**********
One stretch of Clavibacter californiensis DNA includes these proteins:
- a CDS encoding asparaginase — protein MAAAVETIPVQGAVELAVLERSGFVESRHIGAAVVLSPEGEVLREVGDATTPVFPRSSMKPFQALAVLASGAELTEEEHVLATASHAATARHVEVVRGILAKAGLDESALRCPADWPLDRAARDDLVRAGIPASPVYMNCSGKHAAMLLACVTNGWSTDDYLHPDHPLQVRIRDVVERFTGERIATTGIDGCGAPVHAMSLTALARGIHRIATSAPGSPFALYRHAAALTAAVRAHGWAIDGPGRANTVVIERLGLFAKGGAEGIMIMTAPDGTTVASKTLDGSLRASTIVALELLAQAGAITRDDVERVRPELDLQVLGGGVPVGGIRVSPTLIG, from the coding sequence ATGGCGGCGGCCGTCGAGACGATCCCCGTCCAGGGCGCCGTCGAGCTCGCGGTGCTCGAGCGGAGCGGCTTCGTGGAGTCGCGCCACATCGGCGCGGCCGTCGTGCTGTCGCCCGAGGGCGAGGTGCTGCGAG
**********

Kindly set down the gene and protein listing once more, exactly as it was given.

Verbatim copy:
One stretch of Clavibacter californiensis DNA includes these proteins:
- a CDS encoding asparaginase — protein MAAAVETIPVQGAVELAVLERSGFVESRHIGAAVVLSPEGEVLREVGDATTPVFPRSSMKPFQALAVLASGAELTEEEHVLATASHAATARHVEVVRGILAKAGLDESALRCPADWPLDRAARDDLVRAGIPASPVYMNCSGKHAAMLLACVTNGWSTDDYLHPDHPLQVRIRDVVERFTGERIATTGIDGCGAPVHAMSLTALARGIHRIATSAPGSPFALYRHAAALTAAVRAHGWAIDGPGRANTVVIERLGLFAKGGAEGIMIMTAPDGTTVASKTLDGSLRASTIVALELLAQAGAITRDDVERVRPELDLQVLGGGVPVGGIRVSPTLIG, from the coding sequence ATGGCGGCGGCCGTCGAGACGATCCCCGTCCAGGGCGCCGTCGAGCTCGCGGTGCTCGAGCGGAGCGGCTTCGTGGAGTCGCGCCACATCGGCGCGGCCGTCGTGCTGTCGCCCGAGGGCGAGGTGCTGCGAG